We’ve reached the final week of our Top 25 Under 25 countdown! The rankings were determined by a combination of reader voting and our staff’s own voting. We then combined the reader rankings (50%) and the staff rankings (50%) to determine the top 25. To be eligible for the countdown, a player must be 24 or younger on October 5, 2017, when the 2017-18 NHL season begins.
We’re taking a look at the best and the brightest in the Los Angeles Kings organization in our fifth annual Top 25 Under 25 countdown. The readers and staff were understandably excited about LA’s first-round pick, who debuts at #2: Gabriel Vilardi.
2016-17 Team: Windsor Spitfires (OHL)
2016-17 Statistics: 49 GP, 29 G, 32 A, 61 P
Current NHL Projection (via NHLe): 82 GP, 15 G, 16 A, 31 P
Jewels Reader Ranking: 2
Jewels Staff Ranking: 2
After missing the playoffs for the second time in three years, there was one silver lining fans of the Los Angels Kings could comfort themselves with: heading to the 2017 NHL Draft with their best position since taking Brayden Schenn fifth overall in 2009. Once the dust of the lottery had settled, the Kings were slated to pick 11th. Significant, as it was the slot in which they selected Anze Kopitar, 12 years ago.
Of course, there are hits and misses in every draft. No savvy Kings’ fan was deluding themselves into believing they would find another multi-Cup-winning, franchise center. The hope was a talented lottery ticket like Nick Suzuki or Owen Tippett might still be on the board once their name was called. What no one expected (including the Kings themselves) was to see highly regarded center Gabriel Vilardi still on the board when the Kings were set to pick.
TSN’s Bob McKenzie had him ranked fifth. SB Nation’s Scott Wheeler said third, as did ESPN’s Corey Pronman. Future Considerations and Craig Button fourth, Jeff Marek sixth. Regardless of where you look, no pre-draft ranking had Vilardi outside the top ten.
The big center has averaged 0.89 points per game during his OHL career, and 1.24 points per game last year, his age-17 season. That scoring rate was good enough for third in the OHL among under-18 players. Much like Kings’ second-round pick Jaret Anderson-Dolan, he just missed the cutoff to be eligible for this year’s draft, and he was still under 18 when the Kings selected him.
Vilardi gets high marks for his hockey IQ and scouts rave about his shot and playmaking ability. Described as a physical player, he plays a controlled game, cited for only 26 penalty minutes across 111 games in his career. Instead, he uses his large frame to protect the puck and maintain possession. He is a beast below the dots, keeping play in the attack zone and creating space for his wingers. Sound familiar?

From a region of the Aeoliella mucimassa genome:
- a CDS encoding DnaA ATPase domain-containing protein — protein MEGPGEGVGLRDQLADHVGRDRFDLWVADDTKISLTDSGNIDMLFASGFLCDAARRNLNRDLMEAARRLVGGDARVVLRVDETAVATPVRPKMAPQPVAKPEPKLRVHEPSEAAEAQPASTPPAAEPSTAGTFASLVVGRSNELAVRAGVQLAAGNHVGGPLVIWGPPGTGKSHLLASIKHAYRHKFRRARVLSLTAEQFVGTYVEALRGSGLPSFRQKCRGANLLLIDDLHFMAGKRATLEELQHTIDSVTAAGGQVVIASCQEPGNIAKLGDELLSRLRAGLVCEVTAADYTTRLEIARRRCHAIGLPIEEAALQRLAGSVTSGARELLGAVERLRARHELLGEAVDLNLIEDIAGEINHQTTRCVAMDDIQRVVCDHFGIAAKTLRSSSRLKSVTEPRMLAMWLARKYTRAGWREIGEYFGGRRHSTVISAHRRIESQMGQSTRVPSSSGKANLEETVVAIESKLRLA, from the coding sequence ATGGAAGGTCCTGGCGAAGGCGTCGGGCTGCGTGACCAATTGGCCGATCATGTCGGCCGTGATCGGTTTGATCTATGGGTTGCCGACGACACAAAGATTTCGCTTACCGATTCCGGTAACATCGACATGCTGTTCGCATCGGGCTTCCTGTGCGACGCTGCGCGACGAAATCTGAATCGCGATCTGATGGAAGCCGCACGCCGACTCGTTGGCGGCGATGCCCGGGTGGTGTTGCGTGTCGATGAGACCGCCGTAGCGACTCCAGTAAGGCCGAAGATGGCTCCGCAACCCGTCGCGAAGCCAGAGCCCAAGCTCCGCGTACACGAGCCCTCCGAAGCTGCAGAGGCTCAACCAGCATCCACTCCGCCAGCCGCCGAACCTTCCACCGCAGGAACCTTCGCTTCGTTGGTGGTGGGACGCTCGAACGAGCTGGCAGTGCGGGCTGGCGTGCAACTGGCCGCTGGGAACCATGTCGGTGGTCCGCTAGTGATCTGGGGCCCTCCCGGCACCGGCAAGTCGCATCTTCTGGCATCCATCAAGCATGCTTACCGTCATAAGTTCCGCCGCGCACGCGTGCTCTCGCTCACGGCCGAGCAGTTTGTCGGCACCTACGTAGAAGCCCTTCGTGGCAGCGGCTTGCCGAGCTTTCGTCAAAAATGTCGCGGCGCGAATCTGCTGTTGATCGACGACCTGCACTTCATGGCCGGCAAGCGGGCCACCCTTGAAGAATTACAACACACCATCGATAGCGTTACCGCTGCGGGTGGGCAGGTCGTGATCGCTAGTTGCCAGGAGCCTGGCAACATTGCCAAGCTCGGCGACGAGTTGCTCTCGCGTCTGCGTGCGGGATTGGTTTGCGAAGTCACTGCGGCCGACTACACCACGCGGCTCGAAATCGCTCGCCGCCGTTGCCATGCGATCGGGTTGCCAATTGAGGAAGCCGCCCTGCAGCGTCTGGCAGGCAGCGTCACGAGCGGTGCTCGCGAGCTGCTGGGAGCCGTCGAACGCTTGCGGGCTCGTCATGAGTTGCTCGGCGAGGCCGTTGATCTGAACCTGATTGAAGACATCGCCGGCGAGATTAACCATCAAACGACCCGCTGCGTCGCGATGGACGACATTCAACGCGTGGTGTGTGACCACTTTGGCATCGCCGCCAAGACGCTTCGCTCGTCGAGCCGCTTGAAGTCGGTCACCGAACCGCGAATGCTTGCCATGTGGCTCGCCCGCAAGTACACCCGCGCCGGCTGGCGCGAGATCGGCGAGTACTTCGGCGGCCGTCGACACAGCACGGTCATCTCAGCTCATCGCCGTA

After a solid showing in the OHL playoffs, Vilardi led Windsor to a Memorial Cup title, notching seven assists in four games. His strong play in these tournaments raised his profile considerably, leading many experts to crown the big center among the “best of the rest” of the 2017 draft, after all-world talents Nico Hischier and Nolan Patrick.
With all this glowing praise heading into the draft, why did eight other teams pass on him after Hischier and Patrick were off the board? The Dallas Stars and Colorado Avalanche drafted for need, taking defensemen with the next two picks. The next five picks were all centers before sniping winger Tippett was selected one spot ahead of Vilardi.
Still, with the exception of maybe Cody Glass, picked by Vegas at number six, none of those centers were described with the type of superlatives that analysts showered upon Vilardi. The one negative assigned to the big center was his skating ability, and that was likely what scared the other teams off. The NHL, as they say, is a copycat league, with teams placing a premium on speed thanks to the recent success of the Pittsburgh Penguins.
The Kings, perhaps more than any team, are not deterred by poor-skating prospects. Both Tyler Toffoli and Tanner Pearson were knocked for their skating at the time of their respected drafts. Toffoli has been one of the Kings’ top scorers since making his debut, while Pearson has turned around that narrative completely and now receives high marks for his skating. Anze Kopitar has never been much of a burner and has managed to carve out a pretty decent career for himself. It remains to be seen whether that speed will improve, or whether it’d be a problem if it didn’t, but Vilardi’s talent could overcome all of that.
Nobody expects Vilardi to turn into Kopitar, but if he becomes even a poor-man’s version, the Kings will surely take it. A hip injury prevented him from participating in rookie camp and the Kings are understandably taking it slow with their prized prospect. He will rejoin the Windsor Spitfires for his third OHL season. Just a month after his 18th birthday, look for the still-growing 6’2” center to overwhelm his peers in the upcoming season.